An Appeal

After a long wait we’ve finally finished our next comedy short.

Shining Tor

If you create any piece of art, or artistic expression, whether it’s a painting, a performance, a stand-up comedy routine or a film, you want it to be seen. You may create for your own satisfaction but I think art that isn’t shared on some level is a tragedy.

Art is about expression and there’s not much point in expressing yourself if no-one’s listening.

“The earth has music for those who listen.”  ~William Shakespeare

Filmmaking now, has become more accessible with developments in cheaper, high quality equipment that have meant virtually anyone can go out now and make a film, which is great. The downside is that with the massive amount of content shouting for attention, how does anyone get heard in the cumulative din?

The hope is that, talent will always rise to the top. If you’re better, and you work at it, you’ll eventually get noticed, get a…

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Claithe Heights

Bank Holiday Weekend and a good weather forecast, so Lady Hughes and myself joined the slow procession of cars up the M6 towards the Lake District and Claithe Heights, to test out her new rucksack and my new camera lens.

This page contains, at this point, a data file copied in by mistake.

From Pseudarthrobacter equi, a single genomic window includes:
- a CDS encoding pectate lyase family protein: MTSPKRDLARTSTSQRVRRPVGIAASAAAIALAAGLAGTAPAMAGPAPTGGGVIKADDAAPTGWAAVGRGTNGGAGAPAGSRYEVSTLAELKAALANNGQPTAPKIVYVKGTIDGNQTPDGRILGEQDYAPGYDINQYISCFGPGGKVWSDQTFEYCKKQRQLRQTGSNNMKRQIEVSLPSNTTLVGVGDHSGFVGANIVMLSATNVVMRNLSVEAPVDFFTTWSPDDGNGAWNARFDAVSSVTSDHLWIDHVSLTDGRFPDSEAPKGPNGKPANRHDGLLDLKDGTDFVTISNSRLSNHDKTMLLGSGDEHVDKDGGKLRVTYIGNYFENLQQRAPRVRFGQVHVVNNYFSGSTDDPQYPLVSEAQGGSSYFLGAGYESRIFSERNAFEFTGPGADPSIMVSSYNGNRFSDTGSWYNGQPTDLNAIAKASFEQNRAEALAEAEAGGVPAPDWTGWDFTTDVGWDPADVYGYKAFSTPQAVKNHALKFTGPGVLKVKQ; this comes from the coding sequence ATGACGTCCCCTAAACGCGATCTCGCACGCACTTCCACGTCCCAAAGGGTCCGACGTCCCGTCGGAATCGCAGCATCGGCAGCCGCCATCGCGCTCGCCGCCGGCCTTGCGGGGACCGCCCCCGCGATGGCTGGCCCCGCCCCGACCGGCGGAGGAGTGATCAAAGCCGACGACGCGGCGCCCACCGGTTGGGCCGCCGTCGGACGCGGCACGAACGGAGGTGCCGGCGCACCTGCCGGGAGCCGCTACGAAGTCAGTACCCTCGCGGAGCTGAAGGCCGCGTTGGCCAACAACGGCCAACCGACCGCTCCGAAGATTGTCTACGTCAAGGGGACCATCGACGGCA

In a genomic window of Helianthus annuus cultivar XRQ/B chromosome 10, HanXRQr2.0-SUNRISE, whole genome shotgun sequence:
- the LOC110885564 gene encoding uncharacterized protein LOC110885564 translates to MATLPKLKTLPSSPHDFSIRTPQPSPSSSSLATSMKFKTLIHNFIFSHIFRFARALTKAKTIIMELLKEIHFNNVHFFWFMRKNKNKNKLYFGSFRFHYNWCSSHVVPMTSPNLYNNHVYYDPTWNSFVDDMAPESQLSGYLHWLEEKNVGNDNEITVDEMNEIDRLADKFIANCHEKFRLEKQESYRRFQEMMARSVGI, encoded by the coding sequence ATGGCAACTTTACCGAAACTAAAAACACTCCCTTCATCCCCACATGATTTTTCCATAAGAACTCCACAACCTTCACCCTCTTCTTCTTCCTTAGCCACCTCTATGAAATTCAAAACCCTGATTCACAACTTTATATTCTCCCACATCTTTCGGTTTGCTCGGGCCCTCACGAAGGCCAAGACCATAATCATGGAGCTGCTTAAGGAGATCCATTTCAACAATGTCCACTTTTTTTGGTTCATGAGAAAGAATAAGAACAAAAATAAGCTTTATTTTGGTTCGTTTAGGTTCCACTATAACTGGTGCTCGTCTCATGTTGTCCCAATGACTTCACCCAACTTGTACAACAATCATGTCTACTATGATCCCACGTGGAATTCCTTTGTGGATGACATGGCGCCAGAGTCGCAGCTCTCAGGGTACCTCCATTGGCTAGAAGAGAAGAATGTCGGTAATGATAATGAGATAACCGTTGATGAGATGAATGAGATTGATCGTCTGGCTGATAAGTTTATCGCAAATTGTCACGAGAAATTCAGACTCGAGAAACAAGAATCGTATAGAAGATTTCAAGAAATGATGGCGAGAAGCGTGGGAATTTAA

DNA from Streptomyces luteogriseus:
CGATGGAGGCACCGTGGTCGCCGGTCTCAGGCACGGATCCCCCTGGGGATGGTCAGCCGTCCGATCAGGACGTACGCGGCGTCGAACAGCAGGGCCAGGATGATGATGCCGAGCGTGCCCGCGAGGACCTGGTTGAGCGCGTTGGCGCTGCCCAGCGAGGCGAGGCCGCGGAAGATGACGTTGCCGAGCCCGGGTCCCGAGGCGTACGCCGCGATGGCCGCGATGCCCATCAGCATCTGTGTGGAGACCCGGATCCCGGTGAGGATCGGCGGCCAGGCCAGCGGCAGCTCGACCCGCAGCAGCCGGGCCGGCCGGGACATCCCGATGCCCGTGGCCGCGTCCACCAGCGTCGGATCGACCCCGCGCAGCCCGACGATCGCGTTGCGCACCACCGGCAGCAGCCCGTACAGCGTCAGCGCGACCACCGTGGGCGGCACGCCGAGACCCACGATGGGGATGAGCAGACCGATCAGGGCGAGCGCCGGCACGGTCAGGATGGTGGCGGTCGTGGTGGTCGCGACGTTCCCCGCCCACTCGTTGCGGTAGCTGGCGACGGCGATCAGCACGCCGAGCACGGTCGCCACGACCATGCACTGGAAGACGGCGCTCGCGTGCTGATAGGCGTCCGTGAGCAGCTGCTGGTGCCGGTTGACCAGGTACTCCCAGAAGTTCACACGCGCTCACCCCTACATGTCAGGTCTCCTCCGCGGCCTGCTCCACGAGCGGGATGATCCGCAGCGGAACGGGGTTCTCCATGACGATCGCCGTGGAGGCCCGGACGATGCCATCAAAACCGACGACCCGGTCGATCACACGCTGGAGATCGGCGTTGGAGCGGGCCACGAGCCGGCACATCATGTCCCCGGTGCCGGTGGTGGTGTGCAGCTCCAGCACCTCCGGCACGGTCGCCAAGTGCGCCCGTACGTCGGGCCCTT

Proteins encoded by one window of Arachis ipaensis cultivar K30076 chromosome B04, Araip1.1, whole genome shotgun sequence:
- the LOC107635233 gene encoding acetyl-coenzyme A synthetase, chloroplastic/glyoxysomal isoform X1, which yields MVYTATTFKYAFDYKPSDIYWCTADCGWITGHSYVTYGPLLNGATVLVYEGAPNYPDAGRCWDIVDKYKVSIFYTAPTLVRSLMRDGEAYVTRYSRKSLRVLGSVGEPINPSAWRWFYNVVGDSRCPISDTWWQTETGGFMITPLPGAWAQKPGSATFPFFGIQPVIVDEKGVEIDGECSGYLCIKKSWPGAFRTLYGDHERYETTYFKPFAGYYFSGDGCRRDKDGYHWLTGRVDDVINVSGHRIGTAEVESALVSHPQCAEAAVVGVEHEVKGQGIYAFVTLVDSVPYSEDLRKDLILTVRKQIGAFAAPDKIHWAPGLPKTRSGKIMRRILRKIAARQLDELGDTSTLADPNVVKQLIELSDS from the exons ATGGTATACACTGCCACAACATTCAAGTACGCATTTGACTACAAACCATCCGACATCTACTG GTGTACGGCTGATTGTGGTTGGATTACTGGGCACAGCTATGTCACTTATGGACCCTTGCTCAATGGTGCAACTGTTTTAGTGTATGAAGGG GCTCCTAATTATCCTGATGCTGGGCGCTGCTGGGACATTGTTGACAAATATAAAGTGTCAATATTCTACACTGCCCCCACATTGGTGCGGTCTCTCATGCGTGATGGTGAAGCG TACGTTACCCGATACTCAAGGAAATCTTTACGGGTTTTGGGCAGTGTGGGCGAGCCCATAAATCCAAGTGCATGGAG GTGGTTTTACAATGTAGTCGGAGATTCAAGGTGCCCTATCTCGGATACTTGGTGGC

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Clare’s old rucksack was bought for a trekking holiday in Tanzania back in 2001, and for fourteen years it’s given excellent service but it was looking a bit tired and, like me, was starting to give in various places. So, with birthday money kindly donated by friends at work, she bid a tearful farewell to the old one, and unlike me, moved on to a newer and more colourful model.

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My new lens on the other hand was a second-hand bargain bought from someone who had barely used it and without getting too technical, as I know it bores the backsides of most people, it’s very wide angle, so great for landscapes – which the Lake District is full of.

We ditched the car at Hawkshead on the banks of Windermere, the biggest lake in England, and took the ferry across as foot passengers to start our walk.

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The walk took us to the village of Far Sawrey and then Near Sawrey, I don’t know who named them but surely it all depends where you’re starting from. I mean, we got to far first and then had to go further to get to near – if that makes sense?

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Anyway, they were both beautiful, chocolate-boxy, villages, one famous as the location of Beatrix-Potter’s cottage – we didn’t go in, hey we’re on a schedule here.

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This was a walk of little moments really, one was when we came across a house selling little jars of home-made jam with an honesty box to pay. Clare had just bought some jam when a car pulled up, the door opened and an old lady fell out onto the floor. We helped pick her up and administer first aid to her cut face before moving on.